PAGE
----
Among the information which was considered during the data collection were : age, sex, occupation, educational level, indications for antibiotic use, comorbid conditions, whether the investigations were done or not, whether the investigations which were done were relevant for the diagnosis and whether the results were out before the commencement of the antibiotics. The information on the types of investigations and the sensitivity pattern; types, dosages, duration and the drug combinations of the antibiotics which were prescribed were also collected.

All the data were collected, recorded, tabulated and analysed with respect to the objectives of the study.

Results

A total of 336 patients were enrolled in the study.

Demographic Details
There were 146 males (43.45%) and 190 females (56.54%). Among these, the greatest number were in the age group of 21–30 years [ 139 (41.36%) ], followed by the age groups of 10–20 years [ 67 (19.94%) ], 31–40 years [ 64 (19.09%) ], 41–50 years [ 37 (11.01%)], 51–60 years [21 (6.25%) ], 61–70 years [ 5 (1.48%) ] and 71–80 years [ 3 (0.89%) ].

The Distribution of the Indication for Antibiotic Prescription
Among the 336 patients, 134 (39.88%) had gastro intestinal infections as an indication for the antibiotic prescription, followed by 78 (23.21%) who had genitourinary infections, 52 (15.47%) who had respiratory tract infections, 20 (5.97%) who had malaria, 14 (4.16%) who had skin infections, 4 (1.19%) who had cardio vascular diseases and 34 (10.11%) who had other infections.

Investigations
Among the 336 patients, only 69 (20.53%) had their investigations done, while 267 (79.47%) had not done any investigations. Out of those who were investigated, the investigations of 66 (95.65%) were relevant to confirm the main diagnosis for antibiotic use while the investigations were not relevant in 3 (4.34%). 27 (39.13%) had got their results before the antibiotic prescription, while 42 (60.86%) had not got their results before the antibiotic prescription. The microscopic culture and sensitivity (MCS) results showed that 8 (38.09%) showed no growth and that 6 (28.57%) showed Staphylococcus aureus which was sensitive to gentamycin, 0floxacin and ciprofloxacin. Among the various antibiotics which were prescribed, 149 (35.83%) were quinolones and 109 (26.29%) were penicillins. The details of the cultures and the sensitivity test results are shown in (Table/Fig 1).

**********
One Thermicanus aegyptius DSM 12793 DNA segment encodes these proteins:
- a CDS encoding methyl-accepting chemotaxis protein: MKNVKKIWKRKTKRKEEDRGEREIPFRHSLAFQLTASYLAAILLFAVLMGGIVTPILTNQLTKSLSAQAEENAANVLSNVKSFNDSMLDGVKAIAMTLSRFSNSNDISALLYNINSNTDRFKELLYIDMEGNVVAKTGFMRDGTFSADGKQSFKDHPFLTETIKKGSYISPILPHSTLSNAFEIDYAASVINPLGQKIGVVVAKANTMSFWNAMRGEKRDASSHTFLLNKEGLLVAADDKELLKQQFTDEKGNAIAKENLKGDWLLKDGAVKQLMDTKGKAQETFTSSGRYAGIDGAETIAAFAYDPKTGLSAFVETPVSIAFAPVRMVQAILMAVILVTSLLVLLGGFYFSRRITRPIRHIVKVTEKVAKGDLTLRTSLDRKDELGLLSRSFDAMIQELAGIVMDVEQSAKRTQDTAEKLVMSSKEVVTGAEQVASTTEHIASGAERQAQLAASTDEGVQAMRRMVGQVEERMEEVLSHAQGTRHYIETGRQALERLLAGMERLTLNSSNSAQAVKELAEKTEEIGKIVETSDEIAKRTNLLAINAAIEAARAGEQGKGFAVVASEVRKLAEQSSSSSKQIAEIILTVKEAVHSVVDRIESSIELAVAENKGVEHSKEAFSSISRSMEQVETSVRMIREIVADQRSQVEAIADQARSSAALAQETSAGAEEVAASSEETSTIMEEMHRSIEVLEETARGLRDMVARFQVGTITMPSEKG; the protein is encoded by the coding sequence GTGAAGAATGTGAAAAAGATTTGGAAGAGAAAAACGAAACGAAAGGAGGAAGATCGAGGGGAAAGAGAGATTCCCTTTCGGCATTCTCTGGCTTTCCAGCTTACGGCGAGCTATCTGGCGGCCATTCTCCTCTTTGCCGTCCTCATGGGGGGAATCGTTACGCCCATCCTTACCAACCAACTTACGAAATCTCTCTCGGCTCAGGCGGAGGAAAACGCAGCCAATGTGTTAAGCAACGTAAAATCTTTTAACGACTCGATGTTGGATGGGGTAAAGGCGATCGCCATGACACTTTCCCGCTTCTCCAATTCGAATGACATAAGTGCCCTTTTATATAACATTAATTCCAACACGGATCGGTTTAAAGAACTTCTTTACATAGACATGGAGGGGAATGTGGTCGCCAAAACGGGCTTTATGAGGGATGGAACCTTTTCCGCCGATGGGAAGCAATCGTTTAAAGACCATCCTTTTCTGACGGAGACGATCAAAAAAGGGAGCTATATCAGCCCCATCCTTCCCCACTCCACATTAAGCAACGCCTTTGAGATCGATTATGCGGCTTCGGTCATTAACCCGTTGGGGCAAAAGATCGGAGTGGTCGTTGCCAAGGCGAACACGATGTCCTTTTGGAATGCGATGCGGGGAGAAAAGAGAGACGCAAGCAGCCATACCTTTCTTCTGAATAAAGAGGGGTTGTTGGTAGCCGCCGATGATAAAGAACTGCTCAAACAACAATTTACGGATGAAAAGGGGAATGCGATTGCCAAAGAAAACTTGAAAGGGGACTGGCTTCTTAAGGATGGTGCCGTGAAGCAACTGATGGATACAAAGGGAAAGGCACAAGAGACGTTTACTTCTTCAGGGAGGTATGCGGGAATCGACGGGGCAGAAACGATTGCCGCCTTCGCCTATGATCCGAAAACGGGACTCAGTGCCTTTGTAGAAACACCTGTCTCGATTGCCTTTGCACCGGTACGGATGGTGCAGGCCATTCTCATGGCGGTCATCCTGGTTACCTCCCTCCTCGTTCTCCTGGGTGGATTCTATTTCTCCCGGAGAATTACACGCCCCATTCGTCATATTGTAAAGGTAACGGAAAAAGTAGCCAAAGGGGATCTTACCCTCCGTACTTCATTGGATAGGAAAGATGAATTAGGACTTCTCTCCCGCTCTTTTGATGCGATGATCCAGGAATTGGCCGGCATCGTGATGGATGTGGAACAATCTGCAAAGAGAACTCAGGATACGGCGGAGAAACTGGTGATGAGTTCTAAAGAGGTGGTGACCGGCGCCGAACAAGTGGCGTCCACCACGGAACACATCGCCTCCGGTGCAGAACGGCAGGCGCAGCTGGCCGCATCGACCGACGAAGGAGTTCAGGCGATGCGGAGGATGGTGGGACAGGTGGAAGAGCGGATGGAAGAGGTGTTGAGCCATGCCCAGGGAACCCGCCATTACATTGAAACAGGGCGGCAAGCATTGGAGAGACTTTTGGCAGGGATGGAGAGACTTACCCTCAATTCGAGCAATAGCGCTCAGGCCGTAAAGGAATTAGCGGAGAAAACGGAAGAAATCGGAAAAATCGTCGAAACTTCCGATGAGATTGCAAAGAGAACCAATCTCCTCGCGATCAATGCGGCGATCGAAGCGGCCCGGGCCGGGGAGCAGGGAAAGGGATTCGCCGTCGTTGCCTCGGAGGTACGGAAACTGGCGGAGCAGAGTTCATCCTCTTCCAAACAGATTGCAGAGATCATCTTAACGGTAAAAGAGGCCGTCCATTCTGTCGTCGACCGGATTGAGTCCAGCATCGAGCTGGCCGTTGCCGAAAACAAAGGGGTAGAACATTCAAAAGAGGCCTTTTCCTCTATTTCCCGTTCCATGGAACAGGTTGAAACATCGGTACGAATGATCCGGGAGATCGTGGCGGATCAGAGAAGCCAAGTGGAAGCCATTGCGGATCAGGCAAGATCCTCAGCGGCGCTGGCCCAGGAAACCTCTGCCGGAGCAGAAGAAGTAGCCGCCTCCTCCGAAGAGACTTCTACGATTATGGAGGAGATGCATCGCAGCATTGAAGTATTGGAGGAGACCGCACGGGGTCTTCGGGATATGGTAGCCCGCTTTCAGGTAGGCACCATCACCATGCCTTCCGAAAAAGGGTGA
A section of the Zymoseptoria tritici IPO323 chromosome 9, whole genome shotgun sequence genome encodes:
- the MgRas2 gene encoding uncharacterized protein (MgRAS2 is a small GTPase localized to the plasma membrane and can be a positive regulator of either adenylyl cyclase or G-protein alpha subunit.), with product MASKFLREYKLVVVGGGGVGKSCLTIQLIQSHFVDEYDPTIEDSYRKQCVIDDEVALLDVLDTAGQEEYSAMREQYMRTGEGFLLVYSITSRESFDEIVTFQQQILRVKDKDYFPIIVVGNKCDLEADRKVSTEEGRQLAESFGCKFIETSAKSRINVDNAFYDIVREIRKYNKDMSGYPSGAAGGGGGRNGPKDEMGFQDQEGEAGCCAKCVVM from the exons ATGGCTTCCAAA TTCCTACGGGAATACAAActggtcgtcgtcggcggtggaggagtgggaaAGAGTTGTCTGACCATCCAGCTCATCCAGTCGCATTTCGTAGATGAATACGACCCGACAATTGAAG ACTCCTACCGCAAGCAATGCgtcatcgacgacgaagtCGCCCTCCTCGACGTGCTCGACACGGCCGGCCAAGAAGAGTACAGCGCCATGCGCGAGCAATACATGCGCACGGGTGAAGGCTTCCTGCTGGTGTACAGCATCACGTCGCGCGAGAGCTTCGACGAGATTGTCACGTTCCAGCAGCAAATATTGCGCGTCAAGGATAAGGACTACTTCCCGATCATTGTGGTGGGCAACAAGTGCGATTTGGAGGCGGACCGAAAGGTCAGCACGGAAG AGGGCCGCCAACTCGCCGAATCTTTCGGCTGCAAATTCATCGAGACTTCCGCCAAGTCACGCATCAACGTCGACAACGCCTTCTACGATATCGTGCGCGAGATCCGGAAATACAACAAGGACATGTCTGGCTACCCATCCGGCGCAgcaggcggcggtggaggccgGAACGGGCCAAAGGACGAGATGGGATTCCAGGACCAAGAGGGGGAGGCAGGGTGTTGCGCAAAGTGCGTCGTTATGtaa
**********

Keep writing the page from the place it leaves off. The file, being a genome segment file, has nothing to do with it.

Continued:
The Classes of the Antibiotics which were Prescribed
Altogether, 438 drugs were prescribed in the study population. Among the antibiotics which were prescribed, the commonest class was quinolones [149 (35.83%) of the total drugs], followed by penicillins [109 (26.20%)]. The details regarding the classes of the antibiotics which were prescribed are listed in (Table/Fig 2).

Discussion

Out of the 336 patients who were selected for this study, the highest number of patients was found to be between the age group of 21 to 30 years and the lowest number was between the age group of 71 to 80 years.

There were more females than males, with a significant number of them being not gainfully employed. Peptic ulcer disease and enteric fever were the most common diagnoses, followed closely by respiratory tract infections, urinary tract infections, and pelvic inflammatory disease. The highest co morbid condition was malaria, others included diabetes mellitus, hypertension, cardiac failure and arthritis.